It seemed an unlikely prospect that the women of the small suburban Jewish community of Merrick-Bellmore-Wantagh in Long Island (population 2,500) would one day have their own mikvah.
Yet last Sunday, 300 locals, including New York Senator John Brooks and Nassau County Legislator Steve Rhoads, turned out to cut the ribbon for a state-of-the-art facility on par with those in major Jewish communities.
Over an elegant celebratory dinner, community member and special education teacher Gayle Benno spoke of her own experience. “I am someone whose life has been touched and blessed by using the mikvah. I am so happy that now our community has its very own mikvah so that more women and families in our community can also observe this beautiful mitzvah.”
Initial construction on the mikvah began in January 2015, but it wasn’t until a group of committed activists joined forces that construction was completed.
Rabbi Shimon Kramer, who directs the Chabad Center for Jewish Life of Merrick-Bellmore-Wantagh with his wife Chanie, says that local community members donated time, money, services, and supplies to ensure that the mikvah would function at the highest level: Cindy Knoll assisted with design, Marvin Greenberg of Michael’s Electrical Supply Corp. of Lynbrook donated the electrical supplies, and local community entrepreneurs Steven Gage and Stuart Siegel volunteered their time to supervise the project.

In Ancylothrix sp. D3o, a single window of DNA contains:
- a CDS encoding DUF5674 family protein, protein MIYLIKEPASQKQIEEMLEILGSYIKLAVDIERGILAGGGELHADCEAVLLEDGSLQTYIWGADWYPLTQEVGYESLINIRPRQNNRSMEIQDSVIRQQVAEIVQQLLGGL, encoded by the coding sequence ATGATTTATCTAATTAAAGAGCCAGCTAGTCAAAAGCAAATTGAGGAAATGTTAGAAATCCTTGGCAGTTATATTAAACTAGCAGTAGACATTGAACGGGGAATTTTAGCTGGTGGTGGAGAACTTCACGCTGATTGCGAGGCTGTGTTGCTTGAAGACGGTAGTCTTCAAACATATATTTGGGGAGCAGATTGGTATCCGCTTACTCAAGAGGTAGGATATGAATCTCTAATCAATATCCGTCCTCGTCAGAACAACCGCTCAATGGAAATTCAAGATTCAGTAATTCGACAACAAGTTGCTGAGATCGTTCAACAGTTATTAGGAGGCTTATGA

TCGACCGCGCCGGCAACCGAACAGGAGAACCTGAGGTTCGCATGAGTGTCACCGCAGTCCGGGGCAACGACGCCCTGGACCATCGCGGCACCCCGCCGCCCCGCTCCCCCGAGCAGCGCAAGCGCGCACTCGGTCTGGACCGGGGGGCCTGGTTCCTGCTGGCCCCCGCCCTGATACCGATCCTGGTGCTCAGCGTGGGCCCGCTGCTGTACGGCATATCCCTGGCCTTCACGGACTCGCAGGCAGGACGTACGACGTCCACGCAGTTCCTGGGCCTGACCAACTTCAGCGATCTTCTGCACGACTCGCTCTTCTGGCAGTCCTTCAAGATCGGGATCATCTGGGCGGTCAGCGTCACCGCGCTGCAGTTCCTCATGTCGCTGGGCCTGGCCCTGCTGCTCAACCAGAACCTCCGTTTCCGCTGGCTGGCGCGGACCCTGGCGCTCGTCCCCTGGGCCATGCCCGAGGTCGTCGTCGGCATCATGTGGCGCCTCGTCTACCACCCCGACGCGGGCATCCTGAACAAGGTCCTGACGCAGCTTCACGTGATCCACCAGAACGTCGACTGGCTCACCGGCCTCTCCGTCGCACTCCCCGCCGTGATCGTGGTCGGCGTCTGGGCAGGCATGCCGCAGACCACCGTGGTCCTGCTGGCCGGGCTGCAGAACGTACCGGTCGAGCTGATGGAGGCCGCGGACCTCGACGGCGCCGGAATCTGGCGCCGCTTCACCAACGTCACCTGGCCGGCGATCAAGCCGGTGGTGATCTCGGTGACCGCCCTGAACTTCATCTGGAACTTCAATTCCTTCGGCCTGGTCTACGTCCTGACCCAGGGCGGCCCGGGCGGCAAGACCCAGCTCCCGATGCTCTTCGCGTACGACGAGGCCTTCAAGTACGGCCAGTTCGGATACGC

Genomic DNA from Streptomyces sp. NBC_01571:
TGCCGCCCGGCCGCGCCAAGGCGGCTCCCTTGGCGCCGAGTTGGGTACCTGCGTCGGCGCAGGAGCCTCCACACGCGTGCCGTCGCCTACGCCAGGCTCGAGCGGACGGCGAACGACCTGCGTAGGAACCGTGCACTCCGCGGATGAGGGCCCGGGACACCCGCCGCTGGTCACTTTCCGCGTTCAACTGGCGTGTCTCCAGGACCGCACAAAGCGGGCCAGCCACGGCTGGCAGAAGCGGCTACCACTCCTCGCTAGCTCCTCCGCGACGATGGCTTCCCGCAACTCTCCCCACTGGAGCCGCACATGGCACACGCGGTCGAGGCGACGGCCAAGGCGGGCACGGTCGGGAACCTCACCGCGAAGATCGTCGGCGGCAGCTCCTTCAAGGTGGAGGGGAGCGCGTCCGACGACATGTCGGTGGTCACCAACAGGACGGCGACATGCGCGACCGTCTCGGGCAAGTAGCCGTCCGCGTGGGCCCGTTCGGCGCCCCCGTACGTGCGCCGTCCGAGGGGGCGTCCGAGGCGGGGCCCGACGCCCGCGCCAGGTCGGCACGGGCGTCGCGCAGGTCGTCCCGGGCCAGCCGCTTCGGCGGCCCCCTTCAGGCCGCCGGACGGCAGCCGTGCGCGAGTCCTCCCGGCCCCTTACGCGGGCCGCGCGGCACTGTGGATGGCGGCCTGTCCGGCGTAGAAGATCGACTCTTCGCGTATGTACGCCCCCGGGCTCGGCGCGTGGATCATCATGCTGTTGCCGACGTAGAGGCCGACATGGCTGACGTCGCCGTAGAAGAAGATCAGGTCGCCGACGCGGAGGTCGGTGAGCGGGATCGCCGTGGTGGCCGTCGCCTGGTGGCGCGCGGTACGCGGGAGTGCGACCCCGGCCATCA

The community also received assistance from Mikvah USA, an organization that supports the establishment and rebuilding of mikvahs across America. “Without the help of Mikvah USA, this mikvah would not have been here yet, and certainly would not be as beautiful as it is,” says the rabbi.
“Mei Leah,” as the new mikvah is named, provides a first-class experience. “We interviewed many contractors,” Chanie Kramer admits, “but we ended up doing the contracting ourselves to ensure that everything was done to perfection.” With the help of Siegel and Gage, the mikvah is now ready for use.
Recently, Gage was sorting through old files when he came across the initial deposit slip for the mikvah, dated from 2006. “This mikvah has gone through a long and winding path,” he says, referring to the attempts made by the Merrick-Bellmore Mikvah Association over the years, “but it wasn’t until Rabbi Kramer stepped in that this project became a reality.”
This mikvah, he expects, “will be a unifying force for the community in Merrick.”
Dedication opportunities are still available, and more information can be found at www.mbmikvah.org.